What Important Rewards Do You Expect from Your Career?
IInterview questions are vital to the hiring process of any company, the key to answering interviewing questions is to practice answering them over and over again with professionalism and honestly.
When answering personal questions, it is important to keep a professional mindset while deciding how to answer the question. Personal questions about work ethic, work life, and over all work experience are not inappropriate. These are considered personal questions in relation to work. Remember that any personal questions dealing with sexuality, religion and political party preference or any other topics not allowed, under the Equal Opportunity Employment Commission (EEOC) these topics should not be asked during any interview.
This is a random personal work question that may or may not be asked by many employers. It is important to focus on the main subject of this question. The main subject is “important rewards” this is the main subject of this question because if you don’t plan on receiving any awards then that should be stated, but ensure to back it up with something positive such as “I don’t plan on receiving any awards because most of my work is behind the scenes and the work I complete for my clients is reward enough.” Your answer doesn’t have to be that cheesy, but it is important to always back a negative perceived answer with a more positive response.
If you have already received rewards from the work you have completed or done for previous employers it is important to mention this as well. Make sure to give details of what work was completed and the specific reward and time period for which the reward was received. Taking in mind that some positions on your resume are shorter than others, if there are awards you have received from related work or a retired status make sure to mention these awards for the position time frame. This helps the interviewer to realize that you take your work seriously and strive for greatness.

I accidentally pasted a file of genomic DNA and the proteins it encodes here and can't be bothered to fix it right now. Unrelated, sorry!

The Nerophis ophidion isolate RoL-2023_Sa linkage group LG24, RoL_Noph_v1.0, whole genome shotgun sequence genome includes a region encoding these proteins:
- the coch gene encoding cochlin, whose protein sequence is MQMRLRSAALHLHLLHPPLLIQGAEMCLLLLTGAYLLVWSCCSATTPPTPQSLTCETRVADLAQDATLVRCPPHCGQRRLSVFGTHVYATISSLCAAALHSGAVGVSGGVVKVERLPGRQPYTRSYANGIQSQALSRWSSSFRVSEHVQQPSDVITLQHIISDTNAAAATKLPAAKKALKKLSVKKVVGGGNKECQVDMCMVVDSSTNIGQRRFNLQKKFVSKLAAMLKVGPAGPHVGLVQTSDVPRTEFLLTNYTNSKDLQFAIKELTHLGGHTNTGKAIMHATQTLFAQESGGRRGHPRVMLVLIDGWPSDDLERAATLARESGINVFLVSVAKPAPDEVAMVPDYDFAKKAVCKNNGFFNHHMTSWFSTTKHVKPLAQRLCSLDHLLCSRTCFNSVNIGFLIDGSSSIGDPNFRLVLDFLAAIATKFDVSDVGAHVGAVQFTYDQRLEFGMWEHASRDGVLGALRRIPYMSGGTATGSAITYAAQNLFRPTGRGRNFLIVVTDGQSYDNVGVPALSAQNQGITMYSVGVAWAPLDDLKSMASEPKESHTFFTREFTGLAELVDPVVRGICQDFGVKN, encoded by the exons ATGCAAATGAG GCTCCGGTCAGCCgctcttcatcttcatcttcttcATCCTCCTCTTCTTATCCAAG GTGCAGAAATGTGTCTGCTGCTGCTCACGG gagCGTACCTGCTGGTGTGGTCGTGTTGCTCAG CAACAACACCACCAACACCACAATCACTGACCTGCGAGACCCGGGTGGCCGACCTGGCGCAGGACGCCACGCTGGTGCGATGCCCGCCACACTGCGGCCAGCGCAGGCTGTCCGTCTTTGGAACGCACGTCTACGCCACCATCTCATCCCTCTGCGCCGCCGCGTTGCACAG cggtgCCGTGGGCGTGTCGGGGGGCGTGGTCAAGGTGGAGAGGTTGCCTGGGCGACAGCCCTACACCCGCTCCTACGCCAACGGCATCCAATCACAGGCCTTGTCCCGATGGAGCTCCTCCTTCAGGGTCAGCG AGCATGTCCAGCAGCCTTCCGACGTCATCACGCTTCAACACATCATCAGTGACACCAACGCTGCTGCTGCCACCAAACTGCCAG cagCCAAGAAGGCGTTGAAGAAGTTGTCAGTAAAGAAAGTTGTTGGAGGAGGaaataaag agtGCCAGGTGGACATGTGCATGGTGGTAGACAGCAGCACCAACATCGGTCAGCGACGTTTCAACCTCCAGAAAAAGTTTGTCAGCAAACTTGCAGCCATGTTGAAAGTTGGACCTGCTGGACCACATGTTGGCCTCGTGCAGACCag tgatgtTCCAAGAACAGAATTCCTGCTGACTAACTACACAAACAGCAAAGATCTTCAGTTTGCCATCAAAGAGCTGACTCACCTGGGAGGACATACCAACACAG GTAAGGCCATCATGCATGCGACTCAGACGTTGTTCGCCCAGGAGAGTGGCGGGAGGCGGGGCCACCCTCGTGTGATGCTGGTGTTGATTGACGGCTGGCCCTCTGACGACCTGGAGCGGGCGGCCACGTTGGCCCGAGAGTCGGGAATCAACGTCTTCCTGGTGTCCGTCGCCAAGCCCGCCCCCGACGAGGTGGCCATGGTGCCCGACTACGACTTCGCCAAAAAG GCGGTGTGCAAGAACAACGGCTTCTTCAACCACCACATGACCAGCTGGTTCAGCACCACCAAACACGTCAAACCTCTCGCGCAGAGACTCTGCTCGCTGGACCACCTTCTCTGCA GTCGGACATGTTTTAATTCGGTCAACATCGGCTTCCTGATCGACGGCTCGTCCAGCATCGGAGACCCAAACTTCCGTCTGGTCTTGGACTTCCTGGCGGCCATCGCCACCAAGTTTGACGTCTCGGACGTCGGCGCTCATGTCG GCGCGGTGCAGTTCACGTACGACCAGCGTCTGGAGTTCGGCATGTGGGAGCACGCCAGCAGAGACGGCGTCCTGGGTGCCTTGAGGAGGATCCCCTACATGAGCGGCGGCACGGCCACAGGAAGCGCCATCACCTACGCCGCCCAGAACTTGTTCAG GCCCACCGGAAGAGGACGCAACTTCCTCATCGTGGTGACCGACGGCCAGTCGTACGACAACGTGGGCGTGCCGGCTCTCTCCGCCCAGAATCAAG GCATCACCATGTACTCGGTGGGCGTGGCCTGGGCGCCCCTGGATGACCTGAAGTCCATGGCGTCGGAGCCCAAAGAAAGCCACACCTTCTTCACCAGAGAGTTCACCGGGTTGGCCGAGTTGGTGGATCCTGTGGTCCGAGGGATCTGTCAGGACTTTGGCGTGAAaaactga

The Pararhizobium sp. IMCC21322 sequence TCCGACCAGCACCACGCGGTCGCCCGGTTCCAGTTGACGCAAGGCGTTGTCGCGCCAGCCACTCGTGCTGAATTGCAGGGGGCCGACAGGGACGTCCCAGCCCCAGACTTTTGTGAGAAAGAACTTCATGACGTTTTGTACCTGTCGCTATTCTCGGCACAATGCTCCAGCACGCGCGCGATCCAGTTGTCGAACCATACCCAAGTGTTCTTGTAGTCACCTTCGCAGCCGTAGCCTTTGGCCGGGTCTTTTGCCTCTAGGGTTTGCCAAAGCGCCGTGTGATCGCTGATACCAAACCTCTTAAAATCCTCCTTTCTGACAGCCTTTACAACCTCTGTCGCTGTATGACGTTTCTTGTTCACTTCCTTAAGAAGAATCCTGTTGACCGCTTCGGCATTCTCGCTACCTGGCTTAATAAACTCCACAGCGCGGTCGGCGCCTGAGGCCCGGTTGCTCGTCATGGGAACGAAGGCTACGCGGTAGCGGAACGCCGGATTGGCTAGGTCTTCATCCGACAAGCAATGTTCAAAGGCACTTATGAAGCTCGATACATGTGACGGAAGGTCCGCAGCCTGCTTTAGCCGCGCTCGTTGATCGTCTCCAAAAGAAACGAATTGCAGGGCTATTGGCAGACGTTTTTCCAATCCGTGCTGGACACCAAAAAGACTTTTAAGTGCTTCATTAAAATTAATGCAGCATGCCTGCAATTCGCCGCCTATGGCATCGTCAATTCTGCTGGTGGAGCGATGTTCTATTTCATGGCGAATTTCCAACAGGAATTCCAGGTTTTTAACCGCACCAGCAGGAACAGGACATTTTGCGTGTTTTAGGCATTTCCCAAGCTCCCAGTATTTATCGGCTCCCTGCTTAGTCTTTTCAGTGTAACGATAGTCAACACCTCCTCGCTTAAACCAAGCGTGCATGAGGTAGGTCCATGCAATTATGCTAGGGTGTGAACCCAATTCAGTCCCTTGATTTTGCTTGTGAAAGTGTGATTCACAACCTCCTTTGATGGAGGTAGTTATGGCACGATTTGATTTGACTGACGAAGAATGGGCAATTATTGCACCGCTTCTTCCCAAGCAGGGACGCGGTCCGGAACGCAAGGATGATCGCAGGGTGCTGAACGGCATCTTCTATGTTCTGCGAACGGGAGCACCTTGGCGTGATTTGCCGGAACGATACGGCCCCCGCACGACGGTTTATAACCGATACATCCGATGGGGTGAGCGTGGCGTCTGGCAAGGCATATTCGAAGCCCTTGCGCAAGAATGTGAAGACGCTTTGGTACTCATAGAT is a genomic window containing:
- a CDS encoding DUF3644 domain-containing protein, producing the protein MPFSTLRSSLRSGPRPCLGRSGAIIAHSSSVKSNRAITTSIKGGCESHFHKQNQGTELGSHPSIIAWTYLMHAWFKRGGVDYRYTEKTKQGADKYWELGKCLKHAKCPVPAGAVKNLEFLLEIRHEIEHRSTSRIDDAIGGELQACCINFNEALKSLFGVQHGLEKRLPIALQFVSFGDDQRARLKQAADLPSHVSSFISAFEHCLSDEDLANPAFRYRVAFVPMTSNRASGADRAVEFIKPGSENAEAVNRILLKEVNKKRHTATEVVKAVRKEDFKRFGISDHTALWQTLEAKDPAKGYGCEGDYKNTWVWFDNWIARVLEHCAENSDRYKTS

This is a difficult interview question to answer, but if you come mentally prepared to answer this question or a similar question, you are sure to impress the interview panel as well as give yourself a reminder of how competent you are and reaffirming your professional ability. Happy job hunting, you can do or be anything you want with persistence.
In an economy where you must “find a way or make a way,” it is important to understand your professional value. We all bring different attributes to “the table” when it comes to our field of choice, what we are good at and what we love to do. What are you good at? Take some time to find out. It is important to spend some quality time finding out what you are good at and what you are not so good at. One of the best ways to do this is to simply try.
That simple word, “Try!” Has been used many times in the negative condensation that it is perceived as a “bad word.” How may times have you heard someone or yourself saying “At least I tried!?” That gives the impression that it was all you could do. It is saying of defeat, when that is not the case at all. Succeeding isn’t in the “trying” it is in the “doing.” It is in the “doing” that you find out what you are good at.
Doing is how you find out if you have a natural gift for something, or if you need to practice. People that are good at what they do, either have a gift or have to practice. Either way, it is in the doing that they are truly successful. The key to success is in failing and then finding yourself. Failure is not a bad thing, it allows for you to see how you can improve yourself. Step out and find out, it is time to do more than try. It is time to do!